When a town bylaw officer told workers on the huge church under construction on York Road they had to pack up and leave the property, they did what they were told.
Grant McArthur was at Monday’s planning meeting to find out why, and what can be done to reverse that decision.
That’s a question that has been plaguing construction and other industries shut down by municipalities interpreting provincial regulations about essential and non-essential businesses.
In McArthur’s case, thousands of dollars are being lost daily, he told councillors, and have been since Jan. 21, when the town’s bylaw department shut the site down.
He can point to many projects in town and around the region that continue, he said, in each case, because they are considered essential. A church is not. However, in the case of the Central Community Church, 32 per cent of its space is for day care, and the provincial list of exceptions includes buildings that will provide day care space, licensed under provincial legislation.
It’s a new day care centre, slated to open this summer. When asked Monday night if the centre was licensed, McArthur said the application is in process. All spots, including the most needed spaces for infants, are filled, with parents anxious for it to open. McArthur says his wish is to have it stay open evenings until 9 p.m., which few day care centres do, making it easier for many parents who work evening hours.
The construction at York Road may comply with the day care provision if licensed under the Child Care and Early Years Act, said planning director Craig Larmour Tuesday morning, but “that has yet to be confirmed.”
An organization that is a registered charity is considered essential “if intended to provide shelter or supports for vulnerable persons,” says Larmour, but “there has been no indication that this project is intended for the purpose identified” under that description of an essential service.
McArthur explained Monday evening the work of the community church, and the reason for its large community centre and child care component. In his view, the community space for all kinds of sports programs and day camps will be helping vulnerable children. He refers to the need for opening it as a mental health issue, for all ages, from children to the elderly.
The biggest issue with the construction delay, which, if it continues, will likely see the crew moved to other projects, “is the health aspect” of what the community centre hopes to provide on the site, looking after children when their parents are at work, both through its day care and sports programming.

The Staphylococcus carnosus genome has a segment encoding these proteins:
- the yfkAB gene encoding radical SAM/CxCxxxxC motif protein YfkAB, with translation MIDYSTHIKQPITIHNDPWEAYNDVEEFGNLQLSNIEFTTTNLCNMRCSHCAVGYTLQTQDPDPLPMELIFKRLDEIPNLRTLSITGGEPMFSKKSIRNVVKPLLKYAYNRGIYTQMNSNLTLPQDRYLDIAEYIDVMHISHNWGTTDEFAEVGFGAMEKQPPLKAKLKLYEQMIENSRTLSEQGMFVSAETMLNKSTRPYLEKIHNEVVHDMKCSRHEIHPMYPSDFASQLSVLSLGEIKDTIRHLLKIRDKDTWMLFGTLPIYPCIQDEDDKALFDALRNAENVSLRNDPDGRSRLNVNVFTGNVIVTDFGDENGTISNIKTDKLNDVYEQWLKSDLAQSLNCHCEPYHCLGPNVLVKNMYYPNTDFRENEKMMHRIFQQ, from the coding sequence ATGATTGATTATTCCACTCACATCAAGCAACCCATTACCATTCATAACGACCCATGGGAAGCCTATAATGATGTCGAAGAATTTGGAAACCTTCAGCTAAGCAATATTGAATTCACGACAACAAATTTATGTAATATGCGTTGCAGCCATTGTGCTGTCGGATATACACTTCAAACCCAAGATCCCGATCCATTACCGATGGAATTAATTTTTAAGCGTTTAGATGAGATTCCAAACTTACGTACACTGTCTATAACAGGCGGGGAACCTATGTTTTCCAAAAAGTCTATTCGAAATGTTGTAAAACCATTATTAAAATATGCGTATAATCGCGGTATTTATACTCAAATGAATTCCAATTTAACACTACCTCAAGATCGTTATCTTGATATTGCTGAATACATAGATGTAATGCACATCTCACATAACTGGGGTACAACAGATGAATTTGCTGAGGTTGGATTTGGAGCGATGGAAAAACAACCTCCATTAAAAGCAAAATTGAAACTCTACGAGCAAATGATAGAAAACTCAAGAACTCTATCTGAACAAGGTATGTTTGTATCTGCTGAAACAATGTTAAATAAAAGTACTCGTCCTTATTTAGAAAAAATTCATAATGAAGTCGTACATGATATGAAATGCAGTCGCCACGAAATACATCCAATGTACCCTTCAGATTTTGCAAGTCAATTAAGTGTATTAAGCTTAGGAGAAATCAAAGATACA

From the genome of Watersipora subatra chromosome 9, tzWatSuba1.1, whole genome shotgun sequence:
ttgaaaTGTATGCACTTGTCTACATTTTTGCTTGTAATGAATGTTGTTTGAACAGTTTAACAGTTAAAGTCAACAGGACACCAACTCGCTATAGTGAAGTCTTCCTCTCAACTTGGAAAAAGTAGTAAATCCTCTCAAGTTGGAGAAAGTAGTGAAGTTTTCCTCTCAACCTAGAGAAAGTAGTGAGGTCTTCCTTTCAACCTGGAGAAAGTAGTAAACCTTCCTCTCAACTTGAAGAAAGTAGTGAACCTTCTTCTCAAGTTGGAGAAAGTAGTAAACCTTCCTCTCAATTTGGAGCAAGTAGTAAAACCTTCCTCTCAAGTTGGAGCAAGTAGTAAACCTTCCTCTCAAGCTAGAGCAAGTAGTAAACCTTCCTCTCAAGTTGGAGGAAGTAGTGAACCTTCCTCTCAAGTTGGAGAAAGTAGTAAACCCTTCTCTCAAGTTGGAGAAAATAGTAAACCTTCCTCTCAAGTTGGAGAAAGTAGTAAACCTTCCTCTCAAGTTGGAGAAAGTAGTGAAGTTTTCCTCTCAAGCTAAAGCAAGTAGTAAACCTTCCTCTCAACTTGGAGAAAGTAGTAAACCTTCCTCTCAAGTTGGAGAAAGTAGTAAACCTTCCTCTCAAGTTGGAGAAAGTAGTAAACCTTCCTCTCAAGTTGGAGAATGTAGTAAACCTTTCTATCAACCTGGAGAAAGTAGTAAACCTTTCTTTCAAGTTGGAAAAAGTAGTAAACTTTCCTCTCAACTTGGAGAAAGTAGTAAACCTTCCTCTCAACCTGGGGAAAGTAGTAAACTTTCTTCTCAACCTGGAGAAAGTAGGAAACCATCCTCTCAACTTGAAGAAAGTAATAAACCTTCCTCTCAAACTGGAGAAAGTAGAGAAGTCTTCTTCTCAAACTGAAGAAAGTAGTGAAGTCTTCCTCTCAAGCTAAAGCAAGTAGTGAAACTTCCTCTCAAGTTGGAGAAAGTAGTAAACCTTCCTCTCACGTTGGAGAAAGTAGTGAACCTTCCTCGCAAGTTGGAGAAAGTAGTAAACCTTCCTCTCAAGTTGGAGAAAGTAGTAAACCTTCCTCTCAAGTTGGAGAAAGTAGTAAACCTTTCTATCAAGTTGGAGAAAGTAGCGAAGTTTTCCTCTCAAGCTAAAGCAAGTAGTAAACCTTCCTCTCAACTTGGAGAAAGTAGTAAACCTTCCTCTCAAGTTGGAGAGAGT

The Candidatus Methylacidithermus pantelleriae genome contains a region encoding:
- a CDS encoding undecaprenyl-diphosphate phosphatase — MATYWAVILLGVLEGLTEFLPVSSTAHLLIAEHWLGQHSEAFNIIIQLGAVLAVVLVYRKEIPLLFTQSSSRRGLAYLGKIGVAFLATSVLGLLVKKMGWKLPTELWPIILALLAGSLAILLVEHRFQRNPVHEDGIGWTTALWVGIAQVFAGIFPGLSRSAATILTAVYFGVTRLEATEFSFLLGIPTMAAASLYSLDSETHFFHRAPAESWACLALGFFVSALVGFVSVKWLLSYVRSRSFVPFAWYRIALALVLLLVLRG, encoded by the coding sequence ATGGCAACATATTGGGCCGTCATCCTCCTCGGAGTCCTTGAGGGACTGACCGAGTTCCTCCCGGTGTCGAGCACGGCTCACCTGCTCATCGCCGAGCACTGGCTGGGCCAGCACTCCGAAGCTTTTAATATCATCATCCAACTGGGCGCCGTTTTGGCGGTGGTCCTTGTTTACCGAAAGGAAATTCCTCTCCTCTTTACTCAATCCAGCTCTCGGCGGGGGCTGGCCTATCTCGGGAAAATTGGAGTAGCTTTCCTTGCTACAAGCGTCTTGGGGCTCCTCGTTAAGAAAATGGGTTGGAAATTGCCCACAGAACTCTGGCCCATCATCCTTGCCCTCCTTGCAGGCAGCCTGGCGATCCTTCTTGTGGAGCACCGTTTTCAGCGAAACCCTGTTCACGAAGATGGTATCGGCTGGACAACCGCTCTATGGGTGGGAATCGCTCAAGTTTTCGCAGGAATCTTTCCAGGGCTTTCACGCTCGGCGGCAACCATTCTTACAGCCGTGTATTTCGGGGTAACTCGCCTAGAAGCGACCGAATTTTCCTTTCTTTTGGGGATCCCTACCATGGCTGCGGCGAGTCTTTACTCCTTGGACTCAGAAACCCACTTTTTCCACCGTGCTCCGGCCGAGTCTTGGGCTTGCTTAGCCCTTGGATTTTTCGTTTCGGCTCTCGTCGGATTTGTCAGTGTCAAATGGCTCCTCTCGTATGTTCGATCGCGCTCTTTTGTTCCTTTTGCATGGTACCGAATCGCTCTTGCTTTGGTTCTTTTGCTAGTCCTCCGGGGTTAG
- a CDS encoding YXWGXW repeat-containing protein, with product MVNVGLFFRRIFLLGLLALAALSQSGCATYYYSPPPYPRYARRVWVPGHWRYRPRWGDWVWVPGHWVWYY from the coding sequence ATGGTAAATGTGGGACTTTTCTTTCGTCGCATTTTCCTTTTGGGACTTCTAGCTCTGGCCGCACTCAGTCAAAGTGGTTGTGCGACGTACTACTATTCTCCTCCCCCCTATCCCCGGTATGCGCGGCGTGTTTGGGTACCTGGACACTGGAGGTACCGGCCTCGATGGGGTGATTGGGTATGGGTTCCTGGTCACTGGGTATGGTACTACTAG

He spoke of the impact the pandemic is having on children and parents, and the importance of getting the centre open and operating for the summer.
“The church is for Sundays,” he said, the community centre, day care and programming for people of all ages, the rest of the week.
He assured councillors the construction site is an 80,000 square foot space with about 50 people working on it.
“We’ve been in a bubble and a very well-run bubble. This bubble that we’ve created is working in different departments, different areas of the building, and they go home and come back to the same project.”
These people are now looking to go and work elsewhere, and that controlled bubble becomes less controlled, he said.
There were no issues with the number of workers on the site or with safety protocols, Larmour said Tuesday.
Lord Mayor Betty Disero told McArthur she would contact the provincial minister of labour, Monte McNaughton, Tuesday, and asked McArthur to call her before that to further discuss his request.
She too questioned why a homeless shelter could be considered essential, but not a community centre, and mentioned many situations last spring, and some that continue today, such as dog grooming, that indicate the provincial regulations in place are not perfect, and have been “adjusted from time to time.” She said there are questions about the provincial regulations that need to be answered, and agreed with Coun. Gary Burroughs that a quick response is required.
Coun. Allan Bisback asked if “staff interpreted this appropriately,” and Larmour agreed that while the provincial regulations require some interpretations, “it’s fairly clear” on the type of construction that’s allowed to occur.